A policeman intent on freeing a crooked businessman from a prison on Gomera, an island in the Canaries. However, he must first learn the difficult local dialect, a language which includes hissing and spitting.
Abla runs a modest local bakery from her home in Casablanca where she lives alone with her 8-year-old daughter, Warda. When Samia, a young pregnant woman knocks on their door, Abla is far from imagining that her life will change forever.
Amador is a notorious Galician arsonist who has been accused of causing a new fire. Lois, a young firefighter, explores the depths of a forest on fire. Their destinies are linked by the power of a mysterious fire.
Moments before his capture by police, a thief digs a grave to hide a bag of money. Released from prison years later, he returns to retrieve the bag, only to find a shrine to an unknown ... See full summary »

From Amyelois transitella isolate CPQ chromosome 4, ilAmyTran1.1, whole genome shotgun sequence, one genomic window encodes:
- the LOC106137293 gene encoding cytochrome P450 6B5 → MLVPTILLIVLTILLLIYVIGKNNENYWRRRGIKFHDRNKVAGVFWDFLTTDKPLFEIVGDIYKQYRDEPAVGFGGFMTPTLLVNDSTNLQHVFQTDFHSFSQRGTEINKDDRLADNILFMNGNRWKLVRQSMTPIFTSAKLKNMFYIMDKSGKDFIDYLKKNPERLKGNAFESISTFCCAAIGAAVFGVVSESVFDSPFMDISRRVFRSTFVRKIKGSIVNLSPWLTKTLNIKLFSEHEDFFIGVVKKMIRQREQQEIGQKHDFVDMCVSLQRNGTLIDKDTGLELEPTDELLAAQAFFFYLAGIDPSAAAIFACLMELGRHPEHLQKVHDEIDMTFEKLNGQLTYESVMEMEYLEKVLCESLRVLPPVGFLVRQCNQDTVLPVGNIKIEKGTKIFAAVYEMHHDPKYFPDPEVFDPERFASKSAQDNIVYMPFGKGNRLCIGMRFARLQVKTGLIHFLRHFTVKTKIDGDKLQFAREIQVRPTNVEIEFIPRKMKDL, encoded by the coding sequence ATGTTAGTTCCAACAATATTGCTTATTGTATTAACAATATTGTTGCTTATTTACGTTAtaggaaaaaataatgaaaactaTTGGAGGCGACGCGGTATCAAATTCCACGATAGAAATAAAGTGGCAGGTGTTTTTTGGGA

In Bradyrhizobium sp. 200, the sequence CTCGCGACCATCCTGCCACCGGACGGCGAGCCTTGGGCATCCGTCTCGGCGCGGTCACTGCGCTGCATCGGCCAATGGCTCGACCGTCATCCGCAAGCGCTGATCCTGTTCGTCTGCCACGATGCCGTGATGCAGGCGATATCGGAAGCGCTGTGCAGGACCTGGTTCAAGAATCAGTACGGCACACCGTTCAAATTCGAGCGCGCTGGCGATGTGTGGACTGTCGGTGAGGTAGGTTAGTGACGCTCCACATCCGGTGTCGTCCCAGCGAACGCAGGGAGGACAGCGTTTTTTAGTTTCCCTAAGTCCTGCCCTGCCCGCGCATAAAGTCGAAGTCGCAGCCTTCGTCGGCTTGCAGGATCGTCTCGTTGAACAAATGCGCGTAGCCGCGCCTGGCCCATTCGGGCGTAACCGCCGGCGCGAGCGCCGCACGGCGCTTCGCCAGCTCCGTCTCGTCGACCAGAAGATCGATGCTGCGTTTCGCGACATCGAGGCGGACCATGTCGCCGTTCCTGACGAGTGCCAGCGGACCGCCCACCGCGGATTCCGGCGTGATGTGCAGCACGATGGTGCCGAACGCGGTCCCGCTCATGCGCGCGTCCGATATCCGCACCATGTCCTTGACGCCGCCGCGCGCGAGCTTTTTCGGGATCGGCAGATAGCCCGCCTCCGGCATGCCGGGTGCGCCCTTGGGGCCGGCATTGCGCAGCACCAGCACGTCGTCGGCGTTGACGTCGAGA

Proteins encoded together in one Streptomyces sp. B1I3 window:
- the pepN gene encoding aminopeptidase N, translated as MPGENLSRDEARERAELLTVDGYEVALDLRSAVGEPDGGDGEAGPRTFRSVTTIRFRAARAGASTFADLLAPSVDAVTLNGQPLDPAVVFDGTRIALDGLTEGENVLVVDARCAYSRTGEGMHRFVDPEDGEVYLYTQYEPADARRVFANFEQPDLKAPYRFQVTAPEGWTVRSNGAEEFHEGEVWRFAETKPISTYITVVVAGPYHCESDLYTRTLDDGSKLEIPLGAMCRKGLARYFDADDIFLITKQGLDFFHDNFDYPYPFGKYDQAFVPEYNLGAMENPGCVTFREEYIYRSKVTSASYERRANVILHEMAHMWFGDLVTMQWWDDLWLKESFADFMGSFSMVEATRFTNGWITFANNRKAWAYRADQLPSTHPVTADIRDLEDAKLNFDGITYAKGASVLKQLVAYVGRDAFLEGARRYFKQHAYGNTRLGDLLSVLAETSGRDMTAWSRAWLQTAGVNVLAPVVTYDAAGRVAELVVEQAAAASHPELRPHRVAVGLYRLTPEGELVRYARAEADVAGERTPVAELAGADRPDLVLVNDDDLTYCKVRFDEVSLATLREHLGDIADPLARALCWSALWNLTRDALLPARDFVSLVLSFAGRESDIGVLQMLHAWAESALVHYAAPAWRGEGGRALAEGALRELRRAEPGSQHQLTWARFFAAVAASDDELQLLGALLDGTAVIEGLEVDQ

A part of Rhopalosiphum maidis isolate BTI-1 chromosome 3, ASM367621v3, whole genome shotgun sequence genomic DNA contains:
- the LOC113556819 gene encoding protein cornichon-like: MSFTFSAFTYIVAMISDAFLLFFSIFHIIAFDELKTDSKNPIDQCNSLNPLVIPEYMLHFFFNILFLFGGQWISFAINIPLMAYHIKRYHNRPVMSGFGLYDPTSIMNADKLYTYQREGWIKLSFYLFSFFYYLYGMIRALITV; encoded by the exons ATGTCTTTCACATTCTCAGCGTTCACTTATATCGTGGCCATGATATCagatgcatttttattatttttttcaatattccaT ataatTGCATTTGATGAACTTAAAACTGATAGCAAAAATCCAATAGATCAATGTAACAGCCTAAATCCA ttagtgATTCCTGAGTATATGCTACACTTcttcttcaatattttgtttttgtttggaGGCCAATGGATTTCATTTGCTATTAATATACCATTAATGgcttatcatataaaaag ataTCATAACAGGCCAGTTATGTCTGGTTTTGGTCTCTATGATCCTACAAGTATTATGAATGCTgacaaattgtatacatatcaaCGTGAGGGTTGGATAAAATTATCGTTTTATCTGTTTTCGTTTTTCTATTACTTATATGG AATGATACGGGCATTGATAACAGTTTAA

Alaa Eddine Aljem
Salah Ben Saleh,
In a remote Icelandic town, an off duty police chief begins to suspect a local man for having had an affair with his wife, who recently died in a car accident. Gradually his obsession for ... See full summary »
Guatemala, 2018. The whole country is immersed in the trial of the soldiers who sparked the civil war. Victim statements come one after another. Ernesto is a young anthropologist working ... See full summary »
The year is 1950. Classical piano prodigy Eurídice (Carol Duarte) dreams of studying at the Vienna Conservatory. Her sister, Guida (Julia Stockler), however, is the first of the siblings to make it to Europe, albeit fleetingly: after having eloped with a Greek sailor, Guida soon returns to Rio de Janeiro pregnant and alone, unbeknownst to Eurídice. Kept apart by a terrible lie, years pass as the two sisters forge their respective paths through their city's teeming bustle, each believing the other to be half a world away.
Very touching portrait of two sisters in Rio de Janeiro. In the world of men, they want to make their dreams come true. We have here one story about two lives. Very imporant movie which shows how lives of many women looked like in the early fifties. There is no hypocrisy here and the story itself drags us into their world.
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